Monday, 29 October 2012

#84 JLA

Haven't been able to finish a book lately.  Mostly reading selections of theory and essays.  Got to say I am really not enjoying Derrida.  What is the deal with that guy?

The latest book I have been able to complete in my spare time, which is sparse these days, is the complete JLA run by Grant Morrison.  He came in and reinvigorated the Justice League of America with his frenetic impending disaster narrative style.  The book was exhausting with each page bringing in another element of armageddon and it wouldn't relent.  I have rarely read such a sustained effort to overwhelm a reader than this book.  These were not simple capers, but evil designed and placed throughout time and dimensional universes which sometimes threatened spacetime itself.  Few books set out at such a fast pace and maintain that speed for 41 issues.  There was never time between world saving exploits for friendly banter or rest.  Right on the heels came another global threat.  I must say the experience was something that I am glad to have gone  through, but I could not sustain myself on comics like these, I think I like a slower pace these days.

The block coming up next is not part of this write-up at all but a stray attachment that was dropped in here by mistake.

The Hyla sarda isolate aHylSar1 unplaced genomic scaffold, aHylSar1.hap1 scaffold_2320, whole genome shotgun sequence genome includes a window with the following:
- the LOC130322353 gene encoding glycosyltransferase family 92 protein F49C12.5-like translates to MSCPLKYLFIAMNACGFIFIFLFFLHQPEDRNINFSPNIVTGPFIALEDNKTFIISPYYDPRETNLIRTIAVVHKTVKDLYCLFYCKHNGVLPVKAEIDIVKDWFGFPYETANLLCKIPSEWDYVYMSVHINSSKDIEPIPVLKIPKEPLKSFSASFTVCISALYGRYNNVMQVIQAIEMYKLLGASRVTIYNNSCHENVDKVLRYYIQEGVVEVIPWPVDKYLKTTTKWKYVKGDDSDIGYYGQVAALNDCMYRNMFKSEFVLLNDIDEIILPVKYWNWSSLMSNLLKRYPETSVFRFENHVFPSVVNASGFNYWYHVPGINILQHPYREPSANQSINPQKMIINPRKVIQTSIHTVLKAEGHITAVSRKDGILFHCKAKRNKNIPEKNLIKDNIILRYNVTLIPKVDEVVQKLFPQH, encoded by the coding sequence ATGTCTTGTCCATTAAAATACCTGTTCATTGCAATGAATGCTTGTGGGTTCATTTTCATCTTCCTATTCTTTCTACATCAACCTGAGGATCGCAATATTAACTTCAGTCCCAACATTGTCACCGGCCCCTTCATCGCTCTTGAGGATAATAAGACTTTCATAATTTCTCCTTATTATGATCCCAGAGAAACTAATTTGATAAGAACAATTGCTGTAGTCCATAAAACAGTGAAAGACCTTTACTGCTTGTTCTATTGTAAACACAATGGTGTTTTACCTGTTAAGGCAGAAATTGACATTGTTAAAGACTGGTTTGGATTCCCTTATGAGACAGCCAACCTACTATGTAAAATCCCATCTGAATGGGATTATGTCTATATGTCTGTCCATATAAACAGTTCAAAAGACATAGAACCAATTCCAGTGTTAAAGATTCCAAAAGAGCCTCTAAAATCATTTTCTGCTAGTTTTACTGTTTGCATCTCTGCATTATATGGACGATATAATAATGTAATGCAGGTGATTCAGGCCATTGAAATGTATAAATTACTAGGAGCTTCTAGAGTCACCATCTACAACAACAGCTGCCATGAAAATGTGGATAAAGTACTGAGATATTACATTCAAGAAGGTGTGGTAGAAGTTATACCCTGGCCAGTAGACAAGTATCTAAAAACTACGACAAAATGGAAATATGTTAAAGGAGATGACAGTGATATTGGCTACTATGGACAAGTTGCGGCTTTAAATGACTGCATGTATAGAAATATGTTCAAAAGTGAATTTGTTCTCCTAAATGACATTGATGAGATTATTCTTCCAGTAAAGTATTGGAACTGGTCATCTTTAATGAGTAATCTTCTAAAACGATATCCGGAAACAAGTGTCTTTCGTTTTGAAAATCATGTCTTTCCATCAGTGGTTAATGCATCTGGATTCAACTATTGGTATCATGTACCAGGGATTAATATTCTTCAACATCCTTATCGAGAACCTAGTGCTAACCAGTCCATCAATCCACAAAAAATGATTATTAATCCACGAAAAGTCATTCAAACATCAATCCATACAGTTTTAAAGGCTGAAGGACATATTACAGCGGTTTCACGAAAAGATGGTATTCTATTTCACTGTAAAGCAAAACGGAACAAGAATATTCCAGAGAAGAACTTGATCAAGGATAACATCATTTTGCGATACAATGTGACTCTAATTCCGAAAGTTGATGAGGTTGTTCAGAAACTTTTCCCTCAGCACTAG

Morrison's JLA: Earth 2 is the slower pace I enjoy.  Here the characters are more important and dialogue is not occurring amidst a galactic battle.  The drawings are by Frank Quitely, and absolutely beautiful.  This is the storytelling I can love, and a pace that doesn't overwhelm.  These are characters that deserve sympathy because they emote a sense of the real.  I wonder if Morrison wrote this as a contrast.  If his JLA was a statement of what he felt comics have become by exaggerating it in a sort of parody.  The pace is unlike anything he has done before, perhaps he was making a point.

Wednesday, 10 October 2012

Getting busy

This is more of a list than anything.  Finding time to make entries is getting difficult these days between teaching class, going to class, reading for class, making presentations, and writing papers.  I thought this was going to be a vacation...well not really.

81- Understanding Comics by Scott Macloud.  Great theoretical graphic novel trying to show how the reader interprets the images and words on the comic page.  Some really abstract information in here.  Was really pleased with what I was able to take away from this.

82- Wild Life by Molly Gloss.  A Northwest writer writing a feminist novel about a woman at the turn of the 20th century in Washington.  This is one of those books that crosses many genres.

83- Elements of Style by Strunk and White.  I should have read this tiny volume years ago, it definitely is a great little book despite being 80 years old.  I will be teaching from this next semester.